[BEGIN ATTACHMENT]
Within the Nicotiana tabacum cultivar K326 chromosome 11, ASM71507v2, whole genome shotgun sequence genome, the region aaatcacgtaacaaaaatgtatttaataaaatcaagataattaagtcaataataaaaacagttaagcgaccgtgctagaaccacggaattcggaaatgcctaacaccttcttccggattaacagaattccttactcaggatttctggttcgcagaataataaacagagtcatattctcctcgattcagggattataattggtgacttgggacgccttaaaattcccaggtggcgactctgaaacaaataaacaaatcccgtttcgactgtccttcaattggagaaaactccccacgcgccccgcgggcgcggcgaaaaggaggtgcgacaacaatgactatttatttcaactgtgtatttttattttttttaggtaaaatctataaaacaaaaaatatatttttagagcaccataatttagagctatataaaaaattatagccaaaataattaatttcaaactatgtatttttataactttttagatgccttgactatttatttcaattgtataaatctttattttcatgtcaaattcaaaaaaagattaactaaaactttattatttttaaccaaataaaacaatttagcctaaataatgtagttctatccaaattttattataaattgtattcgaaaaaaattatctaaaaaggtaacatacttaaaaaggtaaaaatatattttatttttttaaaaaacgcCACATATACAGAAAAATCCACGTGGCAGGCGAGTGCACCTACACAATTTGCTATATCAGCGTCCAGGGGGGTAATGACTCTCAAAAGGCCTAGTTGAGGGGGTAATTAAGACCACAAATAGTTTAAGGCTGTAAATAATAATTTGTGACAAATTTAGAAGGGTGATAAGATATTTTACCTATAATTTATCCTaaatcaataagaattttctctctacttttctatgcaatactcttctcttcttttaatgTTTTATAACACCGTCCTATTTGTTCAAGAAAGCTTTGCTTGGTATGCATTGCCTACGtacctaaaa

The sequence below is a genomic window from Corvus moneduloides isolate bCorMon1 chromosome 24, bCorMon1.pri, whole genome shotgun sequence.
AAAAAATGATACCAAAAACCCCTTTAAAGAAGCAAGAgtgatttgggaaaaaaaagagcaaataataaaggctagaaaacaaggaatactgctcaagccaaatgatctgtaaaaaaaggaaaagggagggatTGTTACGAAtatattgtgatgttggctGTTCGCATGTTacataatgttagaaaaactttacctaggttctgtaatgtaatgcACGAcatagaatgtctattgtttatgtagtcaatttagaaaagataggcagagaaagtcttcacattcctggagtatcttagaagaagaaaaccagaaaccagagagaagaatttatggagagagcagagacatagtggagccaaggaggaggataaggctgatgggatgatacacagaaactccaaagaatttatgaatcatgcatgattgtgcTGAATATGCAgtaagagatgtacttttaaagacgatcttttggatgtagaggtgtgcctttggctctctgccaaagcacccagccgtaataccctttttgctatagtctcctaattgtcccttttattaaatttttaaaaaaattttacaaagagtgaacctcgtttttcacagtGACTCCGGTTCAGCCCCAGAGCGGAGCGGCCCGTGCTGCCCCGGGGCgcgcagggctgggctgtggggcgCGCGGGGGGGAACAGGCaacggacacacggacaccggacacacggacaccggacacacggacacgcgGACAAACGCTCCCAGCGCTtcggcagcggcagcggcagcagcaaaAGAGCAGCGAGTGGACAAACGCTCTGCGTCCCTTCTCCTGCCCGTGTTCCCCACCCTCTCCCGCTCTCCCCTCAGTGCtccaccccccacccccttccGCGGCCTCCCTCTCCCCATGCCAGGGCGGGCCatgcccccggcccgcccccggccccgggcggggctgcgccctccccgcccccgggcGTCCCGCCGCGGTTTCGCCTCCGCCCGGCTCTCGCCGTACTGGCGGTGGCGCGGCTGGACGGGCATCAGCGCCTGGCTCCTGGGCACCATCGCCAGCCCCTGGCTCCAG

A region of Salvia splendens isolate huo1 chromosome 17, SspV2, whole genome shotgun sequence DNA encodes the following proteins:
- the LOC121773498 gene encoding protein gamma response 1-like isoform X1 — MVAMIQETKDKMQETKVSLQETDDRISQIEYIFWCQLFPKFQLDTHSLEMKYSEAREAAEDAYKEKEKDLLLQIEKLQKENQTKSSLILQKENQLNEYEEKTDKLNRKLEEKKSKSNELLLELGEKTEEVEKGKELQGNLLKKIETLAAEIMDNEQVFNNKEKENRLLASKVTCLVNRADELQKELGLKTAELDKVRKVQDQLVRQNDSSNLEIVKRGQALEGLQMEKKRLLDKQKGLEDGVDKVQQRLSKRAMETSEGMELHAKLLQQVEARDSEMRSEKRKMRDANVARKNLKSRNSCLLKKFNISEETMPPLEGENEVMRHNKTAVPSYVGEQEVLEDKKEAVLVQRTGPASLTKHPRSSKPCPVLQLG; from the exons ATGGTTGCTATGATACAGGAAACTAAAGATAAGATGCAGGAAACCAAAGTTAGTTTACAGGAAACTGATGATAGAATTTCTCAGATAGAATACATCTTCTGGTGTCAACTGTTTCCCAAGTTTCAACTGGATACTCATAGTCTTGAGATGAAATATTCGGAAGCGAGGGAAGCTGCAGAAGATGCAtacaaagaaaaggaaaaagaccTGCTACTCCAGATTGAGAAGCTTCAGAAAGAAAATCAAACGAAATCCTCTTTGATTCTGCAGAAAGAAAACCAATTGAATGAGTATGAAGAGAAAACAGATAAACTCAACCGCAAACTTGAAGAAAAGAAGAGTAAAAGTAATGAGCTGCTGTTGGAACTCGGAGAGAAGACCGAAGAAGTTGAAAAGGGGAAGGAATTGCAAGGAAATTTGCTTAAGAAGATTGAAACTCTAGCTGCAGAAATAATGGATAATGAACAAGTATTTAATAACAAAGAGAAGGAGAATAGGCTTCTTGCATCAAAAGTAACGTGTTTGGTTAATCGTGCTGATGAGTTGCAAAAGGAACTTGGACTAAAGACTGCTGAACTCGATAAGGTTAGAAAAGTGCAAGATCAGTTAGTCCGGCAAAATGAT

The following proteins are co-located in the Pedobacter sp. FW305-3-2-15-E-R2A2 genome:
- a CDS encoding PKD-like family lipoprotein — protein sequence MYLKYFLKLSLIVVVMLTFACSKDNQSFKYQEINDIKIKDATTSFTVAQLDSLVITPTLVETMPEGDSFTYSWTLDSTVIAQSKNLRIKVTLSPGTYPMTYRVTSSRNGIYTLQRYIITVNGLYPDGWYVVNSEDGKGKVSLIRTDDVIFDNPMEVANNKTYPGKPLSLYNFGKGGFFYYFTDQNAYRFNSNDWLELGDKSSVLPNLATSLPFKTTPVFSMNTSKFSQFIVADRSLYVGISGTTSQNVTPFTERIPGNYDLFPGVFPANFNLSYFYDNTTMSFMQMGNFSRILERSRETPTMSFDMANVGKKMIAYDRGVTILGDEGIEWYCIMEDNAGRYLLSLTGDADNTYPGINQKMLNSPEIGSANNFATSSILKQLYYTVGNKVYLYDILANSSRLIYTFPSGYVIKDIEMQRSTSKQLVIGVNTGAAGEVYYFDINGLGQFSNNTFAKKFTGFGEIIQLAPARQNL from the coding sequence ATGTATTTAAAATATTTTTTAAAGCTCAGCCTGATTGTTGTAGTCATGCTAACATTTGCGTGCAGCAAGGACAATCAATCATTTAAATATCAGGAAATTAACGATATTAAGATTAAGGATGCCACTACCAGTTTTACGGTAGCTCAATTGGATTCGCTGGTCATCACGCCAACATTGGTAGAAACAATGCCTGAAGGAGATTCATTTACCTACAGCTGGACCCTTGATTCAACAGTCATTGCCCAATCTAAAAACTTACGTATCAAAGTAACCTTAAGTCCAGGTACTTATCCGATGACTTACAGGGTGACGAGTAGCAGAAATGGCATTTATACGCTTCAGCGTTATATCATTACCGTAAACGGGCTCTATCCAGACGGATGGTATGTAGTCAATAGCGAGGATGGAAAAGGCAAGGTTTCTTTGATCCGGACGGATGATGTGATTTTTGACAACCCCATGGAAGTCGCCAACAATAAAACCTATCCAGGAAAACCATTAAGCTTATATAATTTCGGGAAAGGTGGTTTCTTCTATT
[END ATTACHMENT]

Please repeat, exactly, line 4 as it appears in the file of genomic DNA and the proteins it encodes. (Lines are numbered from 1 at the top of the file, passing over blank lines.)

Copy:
A region of Salvia splendens isolate huo1 chromosome 17, SspV2, whole genome shotgun sequence DNA encodes the following proteins: